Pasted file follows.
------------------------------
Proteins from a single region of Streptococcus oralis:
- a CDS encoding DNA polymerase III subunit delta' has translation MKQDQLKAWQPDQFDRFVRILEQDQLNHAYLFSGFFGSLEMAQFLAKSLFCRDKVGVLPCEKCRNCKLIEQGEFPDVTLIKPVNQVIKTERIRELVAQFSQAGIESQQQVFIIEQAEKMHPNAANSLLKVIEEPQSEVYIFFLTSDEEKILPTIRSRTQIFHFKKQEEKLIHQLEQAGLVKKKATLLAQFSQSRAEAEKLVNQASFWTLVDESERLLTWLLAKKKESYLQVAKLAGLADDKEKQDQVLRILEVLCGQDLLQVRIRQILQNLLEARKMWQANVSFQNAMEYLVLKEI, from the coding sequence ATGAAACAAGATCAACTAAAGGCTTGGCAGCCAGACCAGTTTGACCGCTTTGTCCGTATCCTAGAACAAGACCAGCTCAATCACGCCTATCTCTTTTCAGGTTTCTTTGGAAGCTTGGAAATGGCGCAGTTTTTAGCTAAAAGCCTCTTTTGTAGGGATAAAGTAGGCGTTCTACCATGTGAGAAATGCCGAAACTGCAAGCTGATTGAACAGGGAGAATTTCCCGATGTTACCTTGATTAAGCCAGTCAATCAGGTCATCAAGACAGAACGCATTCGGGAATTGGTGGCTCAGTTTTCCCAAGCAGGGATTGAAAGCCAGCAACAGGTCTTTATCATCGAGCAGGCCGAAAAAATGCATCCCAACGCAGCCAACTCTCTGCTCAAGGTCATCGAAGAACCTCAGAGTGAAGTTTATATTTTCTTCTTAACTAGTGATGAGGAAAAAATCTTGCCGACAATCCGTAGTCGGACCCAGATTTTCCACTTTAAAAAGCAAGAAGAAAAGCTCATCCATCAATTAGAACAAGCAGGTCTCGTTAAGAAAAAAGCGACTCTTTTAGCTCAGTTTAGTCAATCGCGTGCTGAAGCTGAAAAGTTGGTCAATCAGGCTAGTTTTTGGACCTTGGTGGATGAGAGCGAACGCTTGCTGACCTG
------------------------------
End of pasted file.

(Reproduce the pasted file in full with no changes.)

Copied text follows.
Proteins from a single region of Streptococcus oralis:
- a CDS encoding DNA polymerase III subunit delta' has translation MKQDQLKAWQPDQFDRFVRILEQDQLNHAYLFSGFFGSLEMAQFLAKSLFCRDKVGVLPCEKCRNCKLIEQGEFPDVTLIKPVNQVIKTERIRELVAQFSQAGIESQQQVFIIEQAEKMHPNAANSLLKVIEEPQSEVYIFFLTSDEEKILPTIRSRTQIFHFKKQEEKLIHQLEQAGLVKKKATLLAQFSQSRAEAEKLVNQASFWTLVDESERLLTWLLAKKKESYLQVAKLAGLADDKEKQDQVLRILEVLCGQDLLQVRIRQILQNLLEARKMWQANVSFQNAMEYLVLKEI, from the coding sequence ATGAAACAAGATCAACTAAAGGCTTGGCAGCCAGACCAGTTTGACCGCTTTGTCCGTATCCTAGAACAAGACCAGCTCAATCACGCCTATCTCTTTTCAGGTTTCTTTGGAAGCTTGGAAATGGCGCAGTTTTTAGCTAAAAGCCTCTTTTGTAGGGATAAAGTAGGCGTTCTACCATGTGAGAAATGCCGAAACTGCAAGCTGATTGAACAGGGAGAATTTCCCGATGTTACCTTGATTAAGCCAGTCAATCAGGTCATCAAGACAGAACGCATTCGGGAATTGGTGGCTCAGTTTTCCCAAGCAGGGATTGAAAGCCAGCAACAGGTCTTTATCATCGAGCAGGCCGAAAAAATGCATCCCAACGCAGCCAACTCTCTGCTCAAGGTCATCGAAGAACCTCAGAGTGAAGTTTATATTTTCTTCTTAACTAGTGATGAGGAAAAAATCTTGCCGACAATCCGTAGTCGGACCCAGATTTTCCACTTTAAAAAGCAAGAAGAAAAGCTCATCCATCAATTAGAACAAGCAGGTCTCGTTAAGAAAAAAGCGACTCTTTTAGCTCAGTTTAGTCAATCGCGTGCTGAAGCTGAAAAGTTGGTCAATCAGGCTAGTTTTTGGACCTTGGTGGATGAGAGCGAACGCTTGCTGACCTG